Apple MacBook Air 11in and 13in (Early-2014) full review

The MacBook Air and the Retina MacBook Pro are portable, beautiful and high-performance laptops, but there is a £250 price difference between the two types of MacBook. This is the PC Advisor MacBook Pro vs MacBook Air laptop comparison review, which will help you understand which of the two types of MacBook is best for you. Our colleagues over at Macworld UK have done a more Apple-focused piece comparing the two Apple laptops which you should check out too: MacBook Air vs MacBook Pro review. Also read our MacBook Air 2014 review.

Both the MacBook Air and MacBook Pro have recieved small updates in 2014, reducing the price of both line-ups and also giving each model a little spec boost. We expect Apple to release bigger updates for its MacBook ranges next year when Intel's Broadwell chips become available.

MacBook Pro vs MacBook Air comparison: build, design, portability

The differences here are small but may be significant. Both MacBook Air and MacBook Pro are stunningly built and finished devices, but the 2014 11-inch MacBook Air is 490 g lighter than the lightest Retina MacBook Pro, at 1.08 kg. While the MacBook Air gives the impression of being slimmer, it's still 1.7 cm at the thickest point, just a millimeter different. (See also: What's the best laptop you can buy in 2014?)

The 2014 13-inch MacBook Air model is probably a fairer comparison, and that weighs in at 1.35 kg, just 220g less than the 13-inch MacBook Pro with Retina. The 2014 13-inch MacBook Air weighs the same as the 2014 model. Let's take a closer look.

MacBook Air vs MacBook Pro design

The MacBook Air is the ultimate ultraportable laptop. It has a beautiful unibody chassis that's just 18 mm thick. This is rigid, exceedingly tough and impeccably finished in satin sand-blasted aluminium. Expect Apple's usual high quality.

The Apple backlit keyboard now so widely copied by others is improved over earlier unibody MacBooks, such that light bleed through the sides of keys is greatly reduced. And that keyboard is one of the best in the business, with very short travel keys that we found made typing comfortable and nearly effortless.

The Apple MacBook Air sports the same supreme all-metal build quality that we've yet to see surpassed in other brands' laptops, styled with a wedged taper from rear to front edge. Despite Apple's reputation for assembling premium products at premium prices, we've not seen any Microsoft hardware partner match the features, build and attention to detail, either at the same price or higher.

MacBook Air vs MacBook Pro design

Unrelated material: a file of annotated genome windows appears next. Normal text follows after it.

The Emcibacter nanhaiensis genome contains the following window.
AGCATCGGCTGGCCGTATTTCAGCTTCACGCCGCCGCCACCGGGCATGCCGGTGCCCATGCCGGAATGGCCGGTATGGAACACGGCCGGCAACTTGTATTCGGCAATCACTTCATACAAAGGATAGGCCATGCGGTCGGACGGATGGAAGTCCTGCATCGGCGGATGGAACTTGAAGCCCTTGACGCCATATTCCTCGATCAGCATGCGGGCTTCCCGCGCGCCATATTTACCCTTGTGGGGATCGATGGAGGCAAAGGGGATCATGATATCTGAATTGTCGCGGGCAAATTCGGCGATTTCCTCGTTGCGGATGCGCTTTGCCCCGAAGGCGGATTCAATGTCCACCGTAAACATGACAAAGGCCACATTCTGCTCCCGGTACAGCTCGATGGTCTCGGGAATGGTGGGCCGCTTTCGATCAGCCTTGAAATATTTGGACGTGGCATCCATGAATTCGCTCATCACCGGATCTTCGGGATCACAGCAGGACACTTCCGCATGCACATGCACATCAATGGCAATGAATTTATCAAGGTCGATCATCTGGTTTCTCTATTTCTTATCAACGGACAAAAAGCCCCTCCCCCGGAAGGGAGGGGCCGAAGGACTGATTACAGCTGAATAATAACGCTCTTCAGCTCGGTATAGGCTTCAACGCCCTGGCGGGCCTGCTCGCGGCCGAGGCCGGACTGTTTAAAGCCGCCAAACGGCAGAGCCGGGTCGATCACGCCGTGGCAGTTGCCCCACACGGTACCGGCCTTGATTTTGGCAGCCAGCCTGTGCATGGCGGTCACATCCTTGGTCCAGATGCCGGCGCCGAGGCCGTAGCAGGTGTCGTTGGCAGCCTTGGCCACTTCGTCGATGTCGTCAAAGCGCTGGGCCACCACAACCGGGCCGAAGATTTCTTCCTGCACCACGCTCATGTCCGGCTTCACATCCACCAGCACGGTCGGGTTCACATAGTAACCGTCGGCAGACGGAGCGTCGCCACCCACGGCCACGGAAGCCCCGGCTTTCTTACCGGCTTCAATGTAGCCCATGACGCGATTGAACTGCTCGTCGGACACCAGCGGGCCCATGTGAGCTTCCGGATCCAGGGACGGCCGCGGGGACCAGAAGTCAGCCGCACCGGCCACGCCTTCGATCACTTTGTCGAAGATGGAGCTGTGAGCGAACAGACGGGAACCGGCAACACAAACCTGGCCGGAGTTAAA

One small visible change for the new MacBook Air is an extra pinhole on the left flank, marking an additional, second microphone. This trusted tech trickled down from the Retina MacBooks, adding noise cancellation to improve voice clarity in FaceTime and Skype calls.

The MacBook Air weighs in at a swallowable 1.35 kg. Switch to the MacBook Pro and you get a good selection of ports around the chassis, with Thunderbolt now at version 2. Unfortunately the HDMI output looks to be set to the older HDMI 1.2 standard or below as we still couldn't get any better than 1920 x 1200-pixel output through this port. This won't be an issue when connecting to full-HD televisions or projectors, but it does mean you need to use a valuable Thunderbolt port to connect a high-resolution monitor with, eg, 2560 x 1600 display.

You can expect the same quality of design and finish as with the MacBook Air, but in a marginally larger and heavier chasis. The 2014 13-inch MacBook Pro with Retina display is 50 g lighter than the 2012 Retina MacBook, it's now just 1.57 kg. As we said: marginal. The 2014 15-inch MacBook Pro with Retina display is a bit heavier than the 13-inch, at 2.02 kg, but the same weight as the 2012 model. Both models are just 1.8 cm thick. These are not big laptops in any respect other than workspace, and we consider the MacBook Pro to be an ultraportable just the same as the MacBook Air.

The MacBook Pro with Retina Display benefits from an incredible 2880 x 1800-pixel IPS display, configured in HiDPI mode to look like the 1440 x 900 layout of every 15-inch MacBook Pro since 2006. Ports around the chassis are the same: two Thunderbolt 2, one USB 3.0, audio headset jack with Toslink digital audio, and MagSafe 2 power connector all to the left.

Simply: if absolute portability is your thing you may wish to opt for the MacBook Air. But you won't curse lugging around a MacBook Pro. These are all super portable PCs.

MacBook Pro vs MacBook Air comparison: specifications and performance

MacBook Air vs MacBook Pro performance